• Although I was little I remember this air raid. One bomb fell in our road, we lived at 42 Dudley Rd, my Grandfather and Grandmother lived at number 58. The next morning I went and had a look in the crater, it had missed houses each side of the road….My first sight of a pothole.

    By Rioy Scarborough (02/11/2011)
  • That is one mystery solved for me. I wondered for years why the area opposite the council yard was known as Chalk’s Corner and later became a car tuning shop called Formula One I believe. What did Mr Chalk sell in his shop I wonder? Does anyone know the answer?

    By Alan Spicer (14/01/2013)
  • From 1954 to 1957 we lived at number 7 Hollingbury Road with my nan and grandad, so I do remember the old dust yard. My nan used the corner shop all the time. I can visualise the inside of Miss Chalk’s shop, like it was yesterday. Little old Mrs Chalk used to sit in the adjoining room, by a paraffin stove that always had a kettle on it. I loved the smell. Along the front of the counter was a row of open tin boxes that had biscuits in them and it used to fascinate me watching Miss Chalk weigh out the potatoes in a big scale that she tipped up to pour them into your shopping bag. I was always a bit wary of Miss Chalk (Doris), she was very straight laced. She always called me ‘maiden’ – all very old fashioned.  My nan also had a lodger living in the house ‘uncle Bert’ an old soldier – and he was one of the few people in the road who owned a car – an old Morris Oxford, which he kept in the garage next to Chalks shop, you can just see it in the photo. In 1957 we moved around the corner to 15a Upper Hollingdean Rd. My grandparents remained in Hollingbury Rd until the 70s.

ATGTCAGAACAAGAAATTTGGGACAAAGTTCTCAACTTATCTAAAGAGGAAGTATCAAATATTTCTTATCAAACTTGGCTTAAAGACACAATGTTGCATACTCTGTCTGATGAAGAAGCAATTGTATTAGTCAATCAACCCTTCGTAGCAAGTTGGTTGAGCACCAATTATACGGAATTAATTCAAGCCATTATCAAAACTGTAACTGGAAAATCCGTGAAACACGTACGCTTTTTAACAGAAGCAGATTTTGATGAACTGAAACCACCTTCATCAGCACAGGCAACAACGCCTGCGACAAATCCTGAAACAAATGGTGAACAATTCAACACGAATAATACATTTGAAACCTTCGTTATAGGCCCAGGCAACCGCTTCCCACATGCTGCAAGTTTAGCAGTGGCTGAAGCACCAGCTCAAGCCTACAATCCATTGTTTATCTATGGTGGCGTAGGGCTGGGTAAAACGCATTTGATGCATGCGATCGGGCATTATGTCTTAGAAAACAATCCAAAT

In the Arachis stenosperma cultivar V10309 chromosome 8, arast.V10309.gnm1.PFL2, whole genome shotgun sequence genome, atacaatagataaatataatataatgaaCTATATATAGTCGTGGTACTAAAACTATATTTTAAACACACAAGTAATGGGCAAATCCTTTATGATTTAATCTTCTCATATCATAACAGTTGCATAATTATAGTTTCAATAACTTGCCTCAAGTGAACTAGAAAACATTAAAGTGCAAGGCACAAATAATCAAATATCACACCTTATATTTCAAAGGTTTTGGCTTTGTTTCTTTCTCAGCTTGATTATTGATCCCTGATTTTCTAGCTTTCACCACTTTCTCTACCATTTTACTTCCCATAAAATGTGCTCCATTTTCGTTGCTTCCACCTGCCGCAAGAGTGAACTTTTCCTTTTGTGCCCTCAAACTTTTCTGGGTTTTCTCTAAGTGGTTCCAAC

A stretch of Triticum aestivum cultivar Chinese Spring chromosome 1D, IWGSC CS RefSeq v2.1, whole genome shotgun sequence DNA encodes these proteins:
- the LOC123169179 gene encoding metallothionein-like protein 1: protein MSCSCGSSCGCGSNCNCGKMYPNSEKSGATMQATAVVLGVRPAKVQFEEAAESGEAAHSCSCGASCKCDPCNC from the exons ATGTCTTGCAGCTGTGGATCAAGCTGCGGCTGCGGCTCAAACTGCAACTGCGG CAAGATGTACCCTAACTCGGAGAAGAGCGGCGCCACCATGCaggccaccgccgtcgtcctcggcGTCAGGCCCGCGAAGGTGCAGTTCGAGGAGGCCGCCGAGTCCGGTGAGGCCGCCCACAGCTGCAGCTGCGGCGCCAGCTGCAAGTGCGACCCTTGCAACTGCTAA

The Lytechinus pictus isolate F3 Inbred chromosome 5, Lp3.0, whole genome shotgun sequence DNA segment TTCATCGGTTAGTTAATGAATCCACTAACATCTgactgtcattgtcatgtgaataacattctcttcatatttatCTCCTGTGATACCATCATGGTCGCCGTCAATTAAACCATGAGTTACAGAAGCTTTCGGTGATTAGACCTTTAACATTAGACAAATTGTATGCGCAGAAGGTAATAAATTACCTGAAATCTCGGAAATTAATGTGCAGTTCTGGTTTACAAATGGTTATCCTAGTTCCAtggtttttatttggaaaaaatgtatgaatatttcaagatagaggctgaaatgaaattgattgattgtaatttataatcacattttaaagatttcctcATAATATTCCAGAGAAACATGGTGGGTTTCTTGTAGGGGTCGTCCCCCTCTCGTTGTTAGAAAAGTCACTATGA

By Irene Dobson (01/05/2014)